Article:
I'm not sure when I first discovered these tiny candies but it was sometime in childhood, and when I recently tasted the violet flavor, I was instantly transported to my grandmother's lap and all the sweet memories that went with that time.
It's fun to watch how these tiny candies are made, and almost unbelievable to find out that the powerful aniseed taste comes from one tiny little grain of anise, weighing in at 2mg, coated over and over again with sugar.
Big copper drums keep turning, slowly adding sugar syrup to the grains. Water then evaporates with the heat and only the sugar is left. Care has to be taken not heat the mixture too much, though, or it might turn to caramel.
Add a bit of essential oil and you have Anis de Flavigny, in a variety of flavors – Americans prefer the violet flavor, apparently, and the Japanese like the rose. I like them all.
The flavors are prepared by master perfumers from the south of France, near Grasse, where so much perfume making is concentrated.
Once you've visited the Anis factory, stop by the museum, which is filled with nostalgia – old posters, vintage advertisements, even a dispensing machine for something called Cigaros, a cigar-shaped candy container (top photo below).
Take the tour and watch the video for a bit of history. And if you won't be visiting for a while, at least order a few tins of Anis de Flavigny to get a taste of what to expect.
One delightful thing to do in Flavigny is to simply walk around. The village is still cluttered with ageing houses and cobblestone streets, with a stretch of ramparts to make it proud.
In recent years there has been a small amount of gentrification as people buy houses and renovate them, and a few craft shops and art galleries have opened.
So far, this hasn't changed the village, since many of the home-buyers tend to be artists themselves and while their creations might be whimsical, the houses have been restored to their original aspect.
The beauty of Flavigny-sur-Ozerain is its authenticity, so it's no wonder it was chosen as a movie location. It is impossibly picturesque, gentrified or not.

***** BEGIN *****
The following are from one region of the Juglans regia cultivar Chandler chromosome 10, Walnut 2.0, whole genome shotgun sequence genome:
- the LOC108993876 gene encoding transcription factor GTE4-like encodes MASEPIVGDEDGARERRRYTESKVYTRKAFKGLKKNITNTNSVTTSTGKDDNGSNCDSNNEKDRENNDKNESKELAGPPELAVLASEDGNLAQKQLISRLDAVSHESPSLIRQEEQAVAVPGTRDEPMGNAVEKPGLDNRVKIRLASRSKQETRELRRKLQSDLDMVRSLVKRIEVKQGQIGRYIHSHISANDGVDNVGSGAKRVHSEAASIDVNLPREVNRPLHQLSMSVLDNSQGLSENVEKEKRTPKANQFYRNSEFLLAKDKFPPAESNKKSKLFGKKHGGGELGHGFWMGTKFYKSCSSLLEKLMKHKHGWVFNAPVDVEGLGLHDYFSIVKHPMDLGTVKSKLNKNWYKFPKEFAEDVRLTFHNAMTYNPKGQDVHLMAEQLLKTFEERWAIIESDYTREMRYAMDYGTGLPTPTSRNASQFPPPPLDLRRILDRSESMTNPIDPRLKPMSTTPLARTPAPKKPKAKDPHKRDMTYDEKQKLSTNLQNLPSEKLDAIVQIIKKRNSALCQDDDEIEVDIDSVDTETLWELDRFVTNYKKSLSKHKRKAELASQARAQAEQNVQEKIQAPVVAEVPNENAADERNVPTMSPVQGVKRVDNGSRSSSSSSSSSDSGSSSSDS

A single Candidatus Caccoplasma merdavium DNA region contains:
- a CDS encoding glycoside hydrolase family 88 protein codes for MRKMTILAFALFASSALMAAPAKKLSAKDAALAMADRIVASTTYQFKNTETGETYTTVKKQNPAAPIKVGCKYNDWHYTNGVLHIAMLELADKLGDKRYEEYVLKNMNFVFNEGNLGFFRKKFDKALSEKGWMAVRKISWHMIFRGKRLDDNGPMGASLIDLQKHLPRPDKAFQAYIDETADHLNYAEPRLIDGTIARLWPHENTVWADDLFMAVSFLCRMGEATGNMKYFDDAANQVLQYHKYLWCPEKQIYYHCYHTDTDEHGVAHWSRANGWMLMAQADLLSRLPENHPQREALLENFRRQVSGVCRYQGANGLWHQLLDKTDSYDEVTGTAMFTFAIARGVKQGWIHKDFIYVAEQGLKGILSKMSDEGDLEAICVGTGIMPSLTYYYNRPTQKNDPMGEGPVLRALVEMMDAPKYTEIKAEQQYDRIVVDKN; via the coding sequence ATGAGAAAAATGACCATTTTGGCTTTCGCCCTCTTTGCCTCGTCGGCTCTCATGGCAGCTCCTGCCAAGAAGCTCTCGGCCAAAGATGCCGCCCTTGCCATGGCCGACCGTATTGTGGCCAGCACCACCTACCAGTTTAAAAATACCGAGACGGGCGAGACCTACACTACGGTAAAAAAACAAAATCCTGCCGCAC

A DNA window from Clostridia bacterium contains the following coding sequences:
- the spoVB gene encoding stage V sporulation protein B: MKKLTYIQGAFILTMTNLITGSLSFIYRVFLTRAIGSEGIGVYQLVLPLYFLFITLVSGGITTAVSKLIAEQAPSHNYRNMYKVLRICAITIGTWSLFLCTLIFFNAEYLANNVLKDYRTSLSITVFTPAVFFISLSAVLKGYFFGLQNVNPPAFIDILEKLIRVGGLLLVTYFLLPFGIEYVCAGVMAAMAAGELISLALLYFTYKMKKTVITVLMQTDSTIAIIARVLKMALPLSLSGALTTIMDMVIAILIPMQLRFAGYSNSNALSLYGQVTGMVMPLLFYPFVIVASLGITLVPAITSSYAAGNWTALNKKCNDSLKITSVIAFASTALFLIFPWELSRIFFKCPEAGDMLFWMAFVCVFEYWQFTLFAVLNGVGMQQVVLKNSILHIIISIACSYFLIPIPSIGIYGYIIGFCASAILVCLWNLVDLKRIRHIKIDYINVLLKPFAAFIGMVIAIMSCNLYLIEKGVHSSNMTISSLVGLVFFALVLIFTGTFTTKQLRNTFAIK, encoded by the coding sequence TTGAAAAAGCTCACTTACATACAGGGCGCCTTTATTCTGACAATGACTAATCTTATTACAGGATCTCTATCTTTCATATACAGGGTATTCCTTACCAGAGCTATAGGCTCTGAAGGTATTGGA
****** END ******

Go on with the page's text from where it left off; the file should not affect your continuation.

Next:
'Chocolat', as you probably know, is the charming story of a single mother who moves with her daughter to a traditional French village and opens a chocolate shop. After a chilly reception, she wins the villagers over, with much of the action taking place within the village and along the river.
Considering the movie won a Best Picture Academy Award, there is precious little in town pointing to this accolade.
There are no little souvenir shops selling likenesses of Johnny Depp or mugs with Judi Dench's picture on them or tea towels covered in delightful chocolates. Nor does the local café serve Vianne Rocher's (the shop owner) hot chocolate with chili, and if you want to follow the 'chocolat' trail, you'll have to do it on your own.
And that is part of the charm of Flavigny sur Ozerain.
If you're a film location buff, watch Chocolat before you visit so you can uncover the sites of your favorite scenes.
Need a memory jog for the movie? Here's the trailer.
Summer is a lovely time to walk through the cool medieval streets and visit the crypt, with spring and autumn equally delightful.
There are two special times of the year that are also worth visiting.
The first is the Saint-Simon's Fair on the penultimate weekend of October, and the other is in December, when some 80 crèches or nativity scenes appear throughout the village.
To visit Flavigny, you can use this interactive map or download the app on the same page.
Flavigny-sur-Ozerain also has several wonderful guesthouses, which you can reserve here.
And don't forget to check out the Côte d'Or tourism site (in French) for more on Flavigny but also on the rest of this historic area.
Photo credits: Header and ramparts: Christophe.Finot, CC BY-SA 3.0, via Wikimedia Commons. All other photos ©OffbeatFrance